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61. Abma TA. Patient participation in health research: Research with and for people with spinal cord injuries. Qual Health Res 2005;15(10):1310.

Download at: http://qhr.sagepub.com/cgi/content/abstract/15/10/1310 

Background 

A core feature that characterizes research from a patient’s perspective is the fact that research questions are derived from the experiences of patients. Research from the perspective of patients, furthermore, means that patients are engaged as “partners” (vs. information givers) in the process.

Aim

In this study the preferences for research from the perspective of people with a spinal cord injury were part of a study in which the Dutch Spinal Cord Injury Association was engaged in a dialogue with researchers in the field to develop a new research agenda. 

Good practices 

By creating a dialogue between patients and researchers. Patients should be involved as active and equal partners in this process. Before this dialogue takes place the stakeholders should have the opportunity to articulate their ideas and priorities first. This can be done through various methods: ranging from in-depth interviews, brainstorming sessions, and discussion meetings to focus groups. Special attention needs to be given to power relations; one should give a voice first to the people who are least powerful.


62.  Epstein S. The construction of lay expertise: AIDS activism and the forging of credibility in the reform of clinical trials. Science, Technology & Human Values 1995;20(4):408.

Download Abstract at: http://sth.sagepub.com/cgi/content/abstract/20/4/408

Aim 

This article examines the mechanisms or tactics by which lay activists have constructed their credibility in the eyes of AIDS researchers and government officials. 

Good practices patient advocates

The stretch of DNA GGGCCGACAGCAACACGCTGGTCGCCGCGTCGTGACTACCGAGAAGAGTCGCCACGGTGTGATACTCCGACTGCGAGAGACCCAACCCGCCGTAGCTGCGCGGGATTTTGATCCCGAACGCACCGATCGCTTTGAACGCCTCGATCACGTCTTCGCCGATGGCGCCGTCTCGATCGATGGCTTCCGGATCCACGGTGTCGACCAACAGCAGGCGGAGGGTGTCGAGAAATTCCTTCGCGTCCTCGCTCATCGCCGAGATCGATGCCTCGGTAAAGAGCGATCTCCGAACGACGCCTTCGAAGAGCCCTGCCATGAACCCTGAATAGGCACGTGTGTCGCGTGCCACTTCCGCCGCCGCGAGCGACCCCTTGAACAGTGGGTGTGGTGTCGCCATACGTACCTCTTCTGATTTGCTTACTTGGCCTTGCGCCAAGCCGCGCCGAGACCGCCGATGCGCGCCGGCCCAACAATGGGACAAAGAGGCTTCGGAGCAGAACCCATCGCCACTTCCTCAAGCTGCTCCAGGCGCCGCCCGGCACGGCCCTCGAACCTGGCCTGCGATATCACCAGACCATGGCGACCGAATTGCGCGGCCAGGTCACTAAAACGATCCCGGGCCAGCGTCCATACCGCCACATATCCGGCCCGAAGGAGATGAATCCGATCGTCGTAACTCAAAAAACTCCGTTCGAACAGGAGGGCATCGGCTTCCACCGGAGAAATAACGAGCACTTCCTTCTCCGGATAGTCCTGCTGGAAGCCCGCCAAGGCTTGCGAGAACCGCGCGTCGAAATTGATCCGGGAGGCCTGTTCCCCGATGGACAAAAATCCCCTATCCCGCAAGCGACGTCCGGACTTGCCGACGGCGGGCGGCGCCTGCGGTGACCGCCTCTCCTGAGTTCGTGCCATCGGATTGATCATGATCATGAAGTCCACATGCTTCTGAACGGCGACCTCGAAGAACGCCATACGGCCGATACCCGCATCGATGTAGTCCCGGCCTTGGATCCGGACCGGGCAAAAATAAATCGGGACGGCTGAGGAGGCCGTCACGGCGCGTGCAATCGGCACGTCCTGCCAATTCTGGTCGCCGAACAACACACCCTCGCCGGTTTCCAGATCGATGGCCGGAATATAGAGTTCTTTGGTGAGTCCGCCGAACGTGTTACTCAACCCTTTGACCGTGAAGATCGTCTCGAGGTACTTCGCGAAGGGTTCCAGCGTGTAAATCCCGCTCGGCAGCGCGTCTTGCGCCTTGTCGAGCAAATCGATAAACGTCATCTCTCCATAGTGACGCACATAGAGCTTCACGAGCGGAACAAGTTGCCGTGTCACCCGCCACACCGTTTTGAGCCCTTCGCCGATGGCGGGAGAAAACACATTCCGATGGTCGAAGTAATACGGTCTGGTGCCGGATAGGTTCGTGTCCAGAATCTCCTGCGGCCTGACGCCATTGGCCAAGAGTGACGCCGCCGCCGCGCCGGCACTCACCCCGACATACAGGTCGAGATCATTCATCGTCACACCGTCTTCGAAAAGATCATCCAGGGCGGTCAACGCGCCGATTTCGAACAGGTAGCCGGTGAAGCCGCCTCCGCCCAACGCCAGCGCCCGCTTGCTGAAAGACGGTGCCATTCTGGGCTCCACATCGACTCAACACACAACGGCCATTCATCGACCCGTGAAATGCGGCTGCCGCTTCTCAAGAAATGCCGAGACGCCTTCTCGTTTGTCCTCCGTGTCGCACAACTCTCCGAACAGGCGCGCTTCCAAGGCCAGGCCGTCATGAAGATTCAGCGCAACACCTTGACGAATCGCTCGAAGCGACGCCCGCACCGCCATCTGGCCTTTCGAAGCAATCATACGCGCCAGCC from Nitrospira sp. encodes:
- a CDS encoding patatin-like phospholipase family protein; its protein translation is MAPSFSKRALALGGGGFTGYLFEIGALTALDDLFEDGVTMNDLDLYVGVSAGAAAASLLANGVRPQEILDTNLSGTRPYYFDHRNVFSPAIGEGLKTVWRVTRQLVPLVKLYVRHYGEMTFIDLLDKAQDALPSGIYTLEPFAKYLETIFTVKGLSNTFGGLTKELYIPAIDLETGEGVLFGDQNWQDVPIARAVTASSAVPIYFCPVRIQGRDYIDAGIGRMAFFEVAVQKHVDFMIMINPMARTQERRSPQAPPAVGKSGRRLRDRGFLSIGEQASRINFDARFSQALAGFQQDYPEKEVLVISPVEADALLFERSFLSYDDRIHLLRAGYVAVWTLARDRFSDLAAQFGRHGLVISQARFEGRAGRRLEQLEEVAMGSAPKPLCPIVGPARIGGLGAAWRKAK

• Construction of scientific credibility. 

  • Establishment of themselves as representatives of patients.

  • Combine methodological and moral arguments. 

  • Taking on sides in pre-existing debates.

Implications 

Author argues that successful lay incursions into biomedicine have considerable implications for the understanding of such broad phenomena as the cultural authority of science and medicine the public reception of scientific claims, the boundaries between science and society, the relationships between doctors and patients and the tension between expertise and democracy within complex and differentiated societies.


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63.  Boers M, Brooks P, Simon L, Strand V, Tugwell P. OMERACT: An international initiative to improve outcome measurement in rheumatology. Clin Exp Rheumatol 2005;23(5):10.

Download Full text at: http://www.clinexprheumatol.org/pdf/vol23/s39/s39_pdf/2boers.pdf 


64. Tugwell P, Boers M, Brooks P, Simon L, Strand V, Idzerda L. OMERACT: An international initiative to improve outcome measurement in rheumatology. Trials 2007 Nov 26;8:38.

Download Abstract at: http://www.pubmedcentral.nih.gov/articlerender.fcgi?tool=pubmed&pubmedid=18039364

Summary

OMERACT is the acronym for an international, informally organized network initiated in 1992 aimed at improving outcome measurement in rheumatology. Chaired by an executive committee, it organizes consensus conferences in a 2-yearly cycle that circles the globe. Data driven recommendations are prepared and updated by expert working groups. Recommendations include core sets of measures for most of the major rheumatologic conditions. Since 2002 patients have been actively engaged in the process.